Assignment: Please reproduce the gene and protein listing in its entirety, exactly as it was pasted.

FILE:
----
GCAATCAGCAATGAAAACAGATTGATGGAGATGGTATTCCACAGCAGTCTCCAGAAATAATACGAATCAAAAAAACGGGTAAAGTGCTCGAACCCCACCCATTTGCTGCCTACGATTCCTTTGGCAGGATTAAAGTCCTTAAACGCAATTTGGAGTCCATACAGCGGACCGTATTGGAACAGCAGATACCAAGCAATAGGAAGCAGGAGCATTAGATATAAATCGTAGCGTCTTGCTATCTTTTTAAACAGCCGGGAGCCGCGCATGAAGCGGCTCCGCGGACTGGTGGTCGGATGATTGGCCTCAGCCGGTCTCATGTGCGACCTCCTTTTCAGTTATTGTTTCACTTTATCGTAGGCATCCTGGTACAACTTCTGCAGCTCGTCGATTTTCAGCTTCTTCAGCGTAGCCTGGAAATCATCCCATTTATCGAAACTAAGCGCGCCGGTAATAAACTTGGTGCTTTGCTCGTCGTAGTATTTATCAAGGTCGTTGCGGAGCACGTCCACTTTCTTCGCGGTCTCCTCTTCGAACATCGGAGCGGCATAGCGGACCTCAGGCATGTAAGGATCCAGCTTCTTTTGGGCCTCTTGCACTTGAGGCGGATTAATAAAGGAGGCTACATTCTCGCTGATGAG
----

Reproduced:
GCAATCAGCAATGAAAACAGATTGATGGAGATGGTATTCCACAGCAGTCTCCAGAAATAATACGAATCAAAAAAACGGGTAAAGTGCTCGAACCCCACCCATTTGCTGCCTACGATTCCTTTGGCAGGATTAAAGTCCTTAAACGCAATTTGGAGTCCATACAGCGGACCGTATTGGAACAGCAGATACCAAGCAATAGGAAGCAGGAGCATTAGATATAAATCGTAGCGTCTTGCTATCTTTTTAAACAGCCGGGAGCCGCGCATGAAGCGGCTCCGCGGACTGGTGGTCGGATGATTGGCCTCAGCCGGTCTCATGTGCGACCTCCTTTTCAGTTATTGTTTCACTTTATCGTAGGCATCCTGGTACAACTTCTGCAGCTCGTCGATTTTCAGCTTCTTCAGCGTAGCCTGGAAATCATCCCATTTATCGAAACTAAGCGCGCCGGTAATAAACTTGGTGCTTTGCTCGTCGTAGTATTTATCAAGGTCGTTGCGGAGCACGTCCACTTTCTTCGCGGTCTCCTCTTCGAACATCGGAGCGGCATAGCGGACCTCAGGCATGTAAGGATCCAGCTTCTTTTGGGCCTCTTGCACTTGAGGCGGATTAATAAAGGAGGCTACATTCTCGCTGATGAG